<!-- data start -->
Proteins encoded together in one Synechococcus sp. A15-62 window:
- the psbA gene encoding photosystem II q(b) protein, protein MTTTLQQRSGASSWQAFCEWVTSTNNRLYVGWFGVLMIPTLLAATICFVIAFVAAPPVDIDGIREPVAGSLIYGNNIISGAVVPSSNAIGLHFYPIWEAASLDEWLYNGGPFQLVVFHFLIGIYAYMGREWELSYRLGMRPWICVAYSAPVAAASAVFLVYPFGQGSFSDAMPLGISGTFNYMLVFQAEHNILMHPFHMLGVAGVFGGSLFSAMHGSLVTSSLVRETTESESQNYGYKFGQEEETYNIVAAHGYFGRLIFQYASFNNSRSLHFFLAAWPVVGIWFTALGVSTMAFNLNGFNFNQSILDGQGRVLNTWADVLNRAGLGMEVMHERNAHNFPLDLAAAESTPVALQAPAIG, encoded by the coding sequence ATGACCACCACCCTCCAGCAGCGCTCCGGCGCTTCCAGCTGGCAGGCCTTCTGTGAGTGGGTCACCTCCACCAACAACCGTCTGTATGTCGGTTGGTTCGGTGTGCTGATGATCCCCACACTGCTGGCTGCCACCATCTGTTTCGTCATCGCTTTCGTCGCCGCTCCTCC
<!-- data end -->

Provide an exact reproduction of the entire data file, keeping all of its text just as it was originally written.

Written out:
Proteins encoded together in one Synechococcus sp. A15-62 window:
- the psbA gene encoding photosystem II q(b) protein, protein MTTTLQQRSGASSWQAFCEWVTSTNNRLYVGWFGVLMIPTLLAATICFVIAFVAAPPVDIDGIREPVAGSLIYGNNIISGAVVPSSNAIGLHFYPIWEAASLDEWLYNGGPFQLVVFHFLIGIYAYMGREWELSYRLGMRPWICVAYSAPVAAASAVFLVYPFGQGSFSDAMPLGISGTFNYMLVFQAEHNILMHPFHMLGVAGVFGGSLFSAMHGSLVTSSLVRETTESESQNYGYKFGQEEETYNIVAAHGYFGRLIFQYASFNNSRSLHFFLAAWPVVGIWFTALGVSTMAFNLNGFNFNQSILDGQGRVLNTWADVLNRAGLGMEVMHERNAHNFPLDLAAAESTPVALQAPAIG, encoded by the coding sequence ATGACCACCACCCTCCAGCAGCGCTCCGGCGCTTCCAGCTGGCAGGCCTTCTGTGAGTGGGTCACCTCCACCAACAACCGTCTGTATGTCGGTTGGTTCGGTGTGCTGATGATCCCCACACTGCTGGCTGCCACCATCTGTTTCGTCATCGCTTTCGTCGCCGCTCCTCC